Vice Admiral William S. Sims, Commander, United States Forces Operating in European Waters, to Secretary of the Navy Josephus Daniels
January 9, 1918.
From: Force Commander.
To: Secretary of the Navy, (Operations)
Subject: Expansion of work on French Coast.
Enclosure: (a) Sketch of present and future traffic.1
1. The following resume of work on the French Coast is forwarded for the information of the Department. Particular attention is invited to enclosure (a), giving a graphic representation of the additional work imposed on our forces in the opening of the ports on the Gironde river to the entry of troops and supplies. Thus far our naval activities have been confined to Brest and St.Nazaire. The Army has now begun to use Bordeaux (and adjacent ports) which greatly increases the work of the forces, and makes urgent demand for more destroyers. Every effort will be made to keep our present naval forces working at maximum capacity and to employ them in the most effective manner practicable.
Supplies for U.S. Army.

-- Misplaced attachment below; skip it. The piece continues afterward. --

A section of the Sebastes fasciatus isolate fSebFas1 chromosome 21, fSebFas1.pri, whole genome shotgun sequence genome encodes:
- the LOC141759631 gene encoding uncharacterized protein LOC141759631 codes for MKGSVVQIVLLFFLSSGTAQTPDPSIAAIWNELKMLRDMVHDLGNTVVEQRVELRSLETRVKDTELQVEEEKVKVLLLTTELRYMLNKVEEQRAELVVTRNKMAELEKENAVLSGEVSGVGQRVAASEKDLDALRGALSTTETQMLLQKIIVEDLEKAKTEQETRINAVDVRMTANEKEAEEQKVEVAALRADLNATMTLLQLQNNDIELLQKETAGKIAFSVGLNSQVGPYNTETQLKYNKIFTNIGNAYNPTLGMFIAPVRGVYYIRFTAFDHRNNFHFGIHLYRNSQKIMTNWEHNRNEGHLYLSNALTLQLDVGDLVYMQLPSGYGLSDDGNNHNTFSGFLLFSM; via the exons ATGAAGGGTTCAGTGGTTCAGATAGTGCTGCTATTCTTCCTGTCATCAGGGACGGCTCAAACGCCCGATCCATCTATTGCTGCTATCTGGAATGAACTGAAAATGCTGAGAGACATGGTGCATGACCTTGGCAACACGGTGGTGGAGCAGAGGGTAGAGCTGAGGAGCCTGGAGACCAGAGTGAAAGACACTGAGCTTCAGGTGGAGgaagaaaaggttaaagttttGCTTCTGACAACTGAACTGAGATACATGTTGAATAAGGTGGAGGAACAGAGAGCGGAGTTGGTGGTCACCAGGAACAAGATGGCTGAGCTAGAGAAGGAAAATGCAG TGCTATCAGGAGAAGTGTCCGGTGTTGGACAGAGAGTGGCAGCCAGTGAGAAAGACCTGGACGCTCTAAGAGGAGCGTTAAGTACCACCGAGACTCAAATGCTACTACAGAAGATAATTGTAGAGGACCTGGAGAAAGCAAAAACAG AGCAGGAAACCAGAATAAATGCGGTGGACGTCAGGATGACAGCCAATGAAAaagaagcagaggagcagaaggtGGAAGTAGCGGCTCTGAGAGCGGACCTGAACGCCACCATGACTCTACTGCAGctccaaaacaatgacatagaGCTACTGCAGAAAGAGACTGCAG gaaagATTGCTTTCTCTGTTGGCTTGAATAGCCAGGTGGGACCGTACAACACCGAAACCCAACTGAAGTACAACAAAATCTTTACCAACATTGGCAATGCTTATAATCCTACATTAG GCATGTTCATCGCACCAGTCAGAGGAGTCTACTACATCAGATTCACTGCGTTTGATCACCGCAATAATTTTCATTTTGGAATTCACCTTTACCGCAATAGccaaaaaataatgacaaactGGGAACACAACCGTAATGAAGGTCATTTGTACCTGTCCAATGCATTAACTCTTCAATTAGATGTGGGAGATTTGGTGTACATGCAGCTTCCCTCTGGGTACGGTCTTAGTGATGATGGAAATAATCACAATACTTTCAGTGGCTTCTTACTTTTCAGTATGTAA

At the present time all Army supplies are coming in the regular organized convoys bound for England. The Hampton Roads convoys and the Sydney [Nova Scotia] convoys are met by Queenstown destroyers and our supply ships are carried by these destroyers into Brest. The New York convoys which contain many of our storeships, are met by British destroyers, and, as the convoy passes Brest, French and U.S. Forces intercept the convoy and detach our storeships and ships bound for French Atlantic ports. The contact by the French vessels has frequently vessels has frequently been faulty, and in some instances the convoys have been missed altogether. In one or two other cases the convoys were met only by the U.S. vessels (who were junior) taking charge of the situation and proceeding toward the position of the convoy. To improve conditions we are trying to arrange to have U.S. destroyers meet all New York convoys but I think the best we can do at present is to meet alternate convoys and we will still have to rely on the French and MAY expect some of the same failures that we have had in the past. Practically speaking, all of our supply ships arrive in Brest, and then join the coastal convoy to St. Nazaire, Nantes, La Pallice and Bordeaux. At this costal convoy is a daily convoy and consists of an average of some 10 ships, it is evident that it requires a large number of escorting vessels to provide adequate escort. Our older yachts augment the French Forces in furnishing escort as far as St. Nazaire. From St. Nazaire to Bordeaux the escort is French. All of these convoys are weakly escorted, the average number of escorting vessels being not greater than two or three, - a wholly inadequate number considering that the convoy must be in column the greater part of the distance in order to pass through swept channels. This convoy was recently attacked south of Brest and 4 ships sunk.2 The escort consisted of 2 U.S. yachts. There has been recently established a slow convoy out of Verdon (south of Gironde River). This convoy is now averaging six or seven vessels each week and is under French escort entirely. The escort consists of not more than two vessels. This is wholly inadequate for proper protection of our empty ships.